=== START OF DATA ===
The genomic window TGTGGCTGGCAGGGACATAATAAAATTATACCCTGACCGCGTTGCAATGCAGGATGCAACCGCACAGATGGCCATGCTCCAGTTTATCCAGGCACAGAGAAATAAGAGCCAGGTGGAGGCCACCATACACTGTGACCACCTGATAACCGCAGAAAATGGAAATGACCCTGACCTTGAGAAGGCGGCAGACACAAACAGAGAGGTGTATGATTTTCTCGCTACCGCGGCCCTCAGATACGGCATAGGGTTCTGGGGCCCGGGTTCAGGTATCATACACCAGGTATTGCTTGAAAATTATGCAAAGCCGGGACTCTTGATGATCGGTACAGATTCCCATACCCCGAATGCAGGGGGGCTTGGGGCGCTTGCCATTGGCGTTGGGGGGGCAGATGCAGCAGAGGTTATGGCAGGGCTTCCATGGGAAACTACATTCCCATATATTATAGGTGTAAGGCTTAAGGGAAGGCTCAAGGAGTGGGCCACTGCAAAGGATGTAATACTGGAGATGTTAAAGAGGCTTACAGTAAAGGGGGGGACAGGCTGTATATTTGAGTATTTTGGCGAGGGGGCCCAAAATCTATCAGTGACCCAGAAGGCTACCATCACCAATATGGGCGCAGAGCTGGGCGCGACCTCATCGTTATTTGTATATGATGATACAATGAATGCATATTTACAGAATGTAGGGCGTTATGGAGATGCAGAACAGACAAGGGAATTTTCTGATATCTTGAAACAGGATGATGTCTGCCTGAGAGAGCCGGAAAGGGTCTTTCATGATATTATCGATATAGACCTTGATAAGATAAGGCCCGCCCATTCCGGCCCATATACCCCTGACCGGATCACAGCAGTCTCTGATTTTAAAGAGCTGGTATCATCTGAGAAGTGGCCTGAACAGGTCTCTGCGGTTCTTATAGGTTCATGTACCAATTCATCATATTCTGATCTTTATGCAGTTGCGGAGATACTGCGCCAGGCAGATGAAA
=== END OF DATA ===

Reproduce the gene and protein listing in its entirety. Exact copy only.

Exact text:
The genomic window TGTGGCTGGCAGGGACATAATAAAATTATACCCTGACCGCGTTGCAATGCAGGATGCAACCGCACAGATGGCCATGCTCCAGTTTATCCAGGCACAGAGAAATAAGAGCCAGGTGGAGGCCACCATACACTGTGACCACCTGATAACCGCAGAAAATGGAAATGACCCTGACCTTGAGAAGGCGGCAGACACAAACAGAGAGGTGTATGATTTTCTCGCTACCGCGGCCCTCAGATACGGCATAGGGTTCTGGGGCCCGGGTTCAGGTATCATACACCAGGTATTGCTTGAAAATTATGCAAAGCCGGGACTCTTGATGATCGGTACAGATTCCCATACCCCGAATGCAGGGGGGCTTGGGGCGCTTGCCATTGGCGTTGGGGGGGCAGATGCAGCAGAGGTTATGGCAGGGCTTCCATGGGAAACTACATTCCCATATATTATAGGTGTAAGGCTTAAGGGAAGGCTCAAGGAGTGGGCCACTGCAAAGGATGTAATACTGGAGATGTTAAAGAGGCTTACAGTAAAGGGGGGGACAGGCTGTATATTTGAGTATTTTGGCGAGGGGGCCCAAAATCTATCAGTGACCCAGAAGGCTACCATCACCAATATGGGCGCAGAGCTGGGCGCGACCTCATCGTTATTTGTATATGATGATACAATGAATGCATATTTACAGAATGTAGGGCGTTATGGAGATGCAGAACAGACAAGGGAATTTTCTGATATCTTGAAACAGGATGATGTCTGCCTGAGAGAGCCGGAAAGGGTCTTTCATGATATTATCGATATAGACCTTGATAAGATAAGGCCCGCCCATTCCGGCCCATATACCCCTGACCGGATCACAGCAGTCTCTGATTTTAAAGAGCTGGTATCATCTGAGAAGTGGCCTGAACAGGTCTCTGCGGTTCTTATAGGTTCATGTACCAATTCATCATATTCTGATCTTTATGCAGTTGCGGAGATACTGCGCCAGGCAGATGAAA